Eritrea seeks to rejoin East African body Igad
Eritrea's neighbours say they are still considering its request to rejoin the East African body, Igad, after initially saying they welcomed its bid to end years of isolation.
Igad's Executive Secretary, Mahboub Maalim, told the BBC that the process of rejoining the regional body was in the "very early, preliminary stages".
Eritrea is under UN sanctions for its alleged support of Somalia's al-Shabab.
Analysts say rejoining Igad could be aimed at avoiding more sanctions.
Being a member of Igad (Inter-Governmental Authority on Development) would give it more diplomatic clout to resist moves to tighten measures.
Last week, the UN accused Eritrea of plotting to bomb January's African Union summit in the Ethiopian capital, Addis Ababa - an accusation it denies.
It also rejects charges that it has smuggled weapons to al-Shabab, an Islamist insurgent group which controls most of southern and central Somalia and has links to al-Qaeda.'Serious allegations'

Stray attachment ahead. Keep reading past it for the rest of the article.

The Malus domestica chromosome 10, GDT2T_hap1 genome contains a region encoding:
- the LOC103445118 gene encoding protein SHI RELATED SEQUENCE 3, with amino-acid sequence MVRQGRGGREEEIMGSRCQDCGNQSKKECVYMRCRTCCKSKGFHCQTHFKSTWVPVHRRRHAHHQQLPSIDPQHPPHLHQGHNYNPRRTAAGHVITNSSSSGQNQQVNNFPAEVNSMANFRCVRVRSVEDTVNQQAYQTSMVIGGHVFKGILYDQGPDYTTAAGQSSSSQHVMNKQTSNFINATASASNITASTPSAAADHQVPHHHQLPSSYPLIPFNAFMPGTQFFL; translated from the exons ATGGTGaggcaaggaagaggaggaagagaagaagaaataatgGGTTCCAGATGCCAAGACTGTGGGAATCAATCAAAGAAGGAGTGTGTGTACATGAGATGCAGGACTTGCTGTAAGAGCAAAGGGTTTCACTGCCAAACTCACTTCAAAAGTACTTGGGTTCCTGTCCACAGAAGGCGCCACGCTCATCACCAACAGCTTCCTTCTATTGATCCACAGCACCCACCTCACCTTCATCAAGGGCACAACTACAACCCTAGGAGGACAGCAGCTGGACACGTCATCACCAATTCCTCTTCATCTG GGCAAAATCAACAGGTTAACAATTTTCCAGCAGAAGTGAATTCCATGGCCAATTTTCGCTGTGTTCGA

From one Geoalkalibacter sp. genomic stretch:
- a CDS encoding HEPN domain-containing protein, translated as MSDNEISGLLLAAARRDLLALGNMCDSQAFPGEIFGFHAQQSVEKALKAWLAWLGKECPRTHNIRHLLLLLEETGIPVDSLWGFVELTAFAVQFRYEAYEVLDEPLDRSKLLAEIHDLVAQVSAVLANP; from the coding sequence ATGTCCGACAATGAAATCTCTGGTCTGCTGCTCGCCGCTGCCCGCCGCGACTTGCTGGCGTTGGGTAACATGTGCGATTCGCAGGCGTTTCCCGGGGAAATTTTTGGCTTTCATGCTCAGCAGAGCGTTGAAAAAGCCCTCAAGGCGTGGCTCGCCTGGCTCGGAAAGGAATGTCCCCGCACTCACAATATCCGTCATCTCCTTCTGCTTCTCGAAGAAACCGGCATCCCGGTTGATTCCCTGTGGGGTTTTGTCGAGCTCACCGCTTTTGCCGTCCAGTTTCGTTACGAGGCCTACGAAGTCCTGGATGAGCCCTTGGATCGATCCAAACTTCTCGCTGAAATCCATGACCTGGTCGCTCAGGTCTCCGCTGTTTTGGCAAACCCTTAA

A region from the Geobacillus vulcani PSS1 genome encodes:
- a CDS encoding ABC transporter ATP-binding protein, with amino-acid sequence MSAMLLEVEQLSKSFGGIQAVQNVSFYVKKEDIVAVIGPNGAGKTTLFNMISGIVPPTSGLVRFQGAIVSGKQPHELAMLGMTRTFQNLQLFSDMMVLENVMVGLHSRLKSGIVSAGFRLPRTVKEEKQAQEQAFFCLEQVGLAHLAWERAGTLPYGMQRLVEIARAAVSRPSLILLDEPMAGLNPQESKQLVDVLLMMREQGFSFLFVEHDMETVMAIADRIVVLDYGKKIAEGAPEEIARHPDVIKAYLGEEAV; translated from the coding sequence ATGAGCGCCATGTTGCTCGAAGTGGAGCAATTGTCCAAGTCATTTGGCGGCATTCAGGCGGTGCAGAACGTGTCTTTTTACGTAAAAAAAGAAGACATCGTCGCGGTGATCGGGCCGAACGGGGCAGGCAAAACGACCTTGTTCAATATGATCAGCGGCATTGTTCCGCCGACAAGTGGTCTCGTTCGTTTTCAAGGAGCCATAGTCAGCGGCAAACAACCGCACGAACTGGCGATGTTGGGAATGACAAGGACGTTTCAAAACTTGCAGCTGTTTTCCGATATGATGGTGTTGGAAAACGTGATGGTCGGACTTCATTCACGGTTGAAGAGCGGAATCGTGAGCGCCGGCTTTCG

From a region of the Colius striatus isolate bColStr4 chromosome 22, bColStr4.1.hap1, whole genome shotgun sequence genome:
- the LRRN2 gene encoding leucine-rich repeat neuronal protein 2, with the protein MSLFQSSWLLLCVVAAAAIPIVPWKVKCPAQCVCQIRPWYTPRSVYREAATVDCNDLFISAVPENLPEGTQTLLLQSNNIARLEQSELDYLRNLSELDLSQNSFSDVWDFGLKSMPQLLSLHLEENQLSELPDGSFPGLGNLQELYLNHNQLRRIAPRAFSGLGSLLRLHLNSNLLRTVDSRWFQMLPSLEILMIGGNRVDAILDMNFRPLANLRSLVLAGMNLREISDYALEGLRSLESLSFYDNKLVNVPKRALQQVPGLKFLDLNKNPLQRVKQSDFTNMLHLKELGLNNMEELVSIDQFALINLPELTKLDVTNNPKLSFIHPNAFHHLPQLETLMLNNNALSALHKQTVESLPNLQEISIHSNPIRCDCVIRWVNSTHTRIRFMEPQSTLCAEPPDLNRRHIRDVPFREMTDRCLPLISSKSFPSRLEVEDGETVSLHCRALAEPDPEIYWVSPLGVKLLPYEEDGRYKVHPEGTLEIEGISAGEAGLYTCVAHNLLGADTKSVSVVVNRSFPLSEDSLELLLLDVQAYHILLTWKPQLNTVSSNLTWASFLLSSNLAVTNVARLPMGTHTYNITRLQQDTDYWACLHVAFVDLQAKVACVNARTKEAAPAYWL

Mr Maalim told the BBC's Focus on Africa programme that it was up to member states whether to readmit Eritrea and said the decision would have to be taken at the "highest level".
Igad is currently chaired by Ethiopia, which remains Eritrea's bitter foe after their 1998-2000 border war.
He also pointed out that the "serious allegations" against Eritrea would have to be taken into consideration.
He had earlier been quoted by the Reuters news agency as telling Eritrea's Foreign Minister, Osman Saleh, in a letter that he welcomed the country's "bold decision".
"I am confident that the Igad member states, the Igad development partners and all Igad stakeholders will be delighted to see Eritrea back in the Igad family fold," he said.
Eritrea gained independence from Ethiopia in 1993, but the two countries soon fell out and fought a war over their disputed border.
Eritrea accuses the West of not putting sufficient pressure on Ethiopia, an ally of the US, to respect an international commission's finding that it should withdraw from the town of Badme, which sparked the war.
It pulled out of Igad in 2007 after the body - made up of Kenya, Uganda, Djibouti, Ethiopia, Sudan and Somalia - backed Ethiopia's intervention to oust an Islamist precursor of al-Shabab from power in Mogadishu.
Eritrea has also cut links with international aid agencies and denies UN reports that it is suffering from the drought which has hit East Africa.